```
\def\wid{.7};
\def\iwid{.5};
```

Tikz allows you to define constants (it is still LaTeX, after all), so I’m going to define a couple of values here (these are actually going to be used as heights, despite my name choice). I can easily move the coordinates symmetrically with these. I don’t have to end these lines with a simicolon, but Tikz lines do end in semicolons, so I’m being consistent.

```
\node (mu) at (-1,\wid) {$\mu^{+} (p)$};
\node (e) at (-1,-\wid) {$e^{-} (q)$};
\coordinate (Wu) at (0,\iwid);
\coordinate (Wd) at (0,-\iwid);
\node (numu) at (1,\wid) {$\bar\nu_\mu (p')$};
\node (nue) at (1,-\wid) {$\nu_e (q')$};
```

Now, I’m setting up the vertices. There are two kinds; `\coordinate`

is simply a named coordinate, with a name given in parentheses and at a location. Nothing visually is added here at this point.

`\node`

is the same, but it also has a label given in curly brackets. If you wanted to give options, such as a direction to offset the point, those would come in square brackets. You usually do not need separate nodes for labels, the ones you use for lines should work too.

The coordinates are specified as `(x,y)`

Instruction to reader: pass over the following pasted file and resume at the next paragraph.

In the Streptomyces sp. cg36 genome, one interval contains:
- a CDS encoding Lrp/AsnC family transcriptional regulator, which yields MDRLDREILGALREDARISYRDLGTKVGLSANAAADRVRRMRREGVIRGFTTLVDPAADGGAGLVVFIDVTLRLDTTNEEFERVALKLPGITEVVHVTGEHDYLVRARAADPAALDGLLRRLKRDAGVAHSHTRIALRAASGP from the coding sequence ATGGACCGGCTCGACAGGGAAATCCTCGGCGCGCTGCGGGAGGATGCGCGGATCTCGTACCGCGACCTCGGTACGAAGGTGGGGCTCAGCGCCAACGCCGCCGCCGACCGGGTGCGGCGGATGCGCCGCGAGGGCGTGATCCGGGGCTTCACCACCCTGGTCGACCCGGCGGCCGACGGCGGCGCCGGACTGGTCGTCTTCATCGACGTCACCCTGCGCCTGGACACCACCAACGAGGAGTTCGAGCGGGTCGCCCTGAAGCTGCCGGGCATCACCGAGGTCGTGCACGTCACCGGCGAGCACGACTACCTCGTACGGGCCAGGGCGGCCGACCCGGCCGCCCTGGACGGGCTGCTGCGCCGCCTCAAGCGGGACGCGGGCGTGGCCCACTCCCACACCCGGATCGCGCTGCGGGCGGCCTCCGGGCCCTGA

, though `(radius:angle)`

is also possible.

Notice that a line of Tikz starts with a backslash, and ends with a semicolon.

```
\draw [fill=black] (Wu) circle (.04) node [above] {$\alpha$};
\draw [fill=black] (Wd) circle (.04) node [below] {$\beta$};
```

This creates the “dot” at the vertices for the interaction. I’m chaining commands; note that chained commands don’t start with a backslash, and they use the location of the previous command. The proper way to read the first line would be: draw, with a black fill, at the point Wu, a circle with radius 4, and put a node label of $\alpha$ above.

```
\draw [boson] (Wu) -- (Wd) node [midway, right] {$W^{+}$};
\draw [quark] (mu) -- (Wu);
\draw [quark] (Wu) -- (numu);
\draw [quark] (e) -- (Wd);
\draw [quark] (Wd) -- (nue);
```

Here we are actually drawing the diagram. We are using the previous style definitions to decorate our paths, which makes them look like the correct particle. The `--`

command draws a straight line from one point to another. The `[midway]`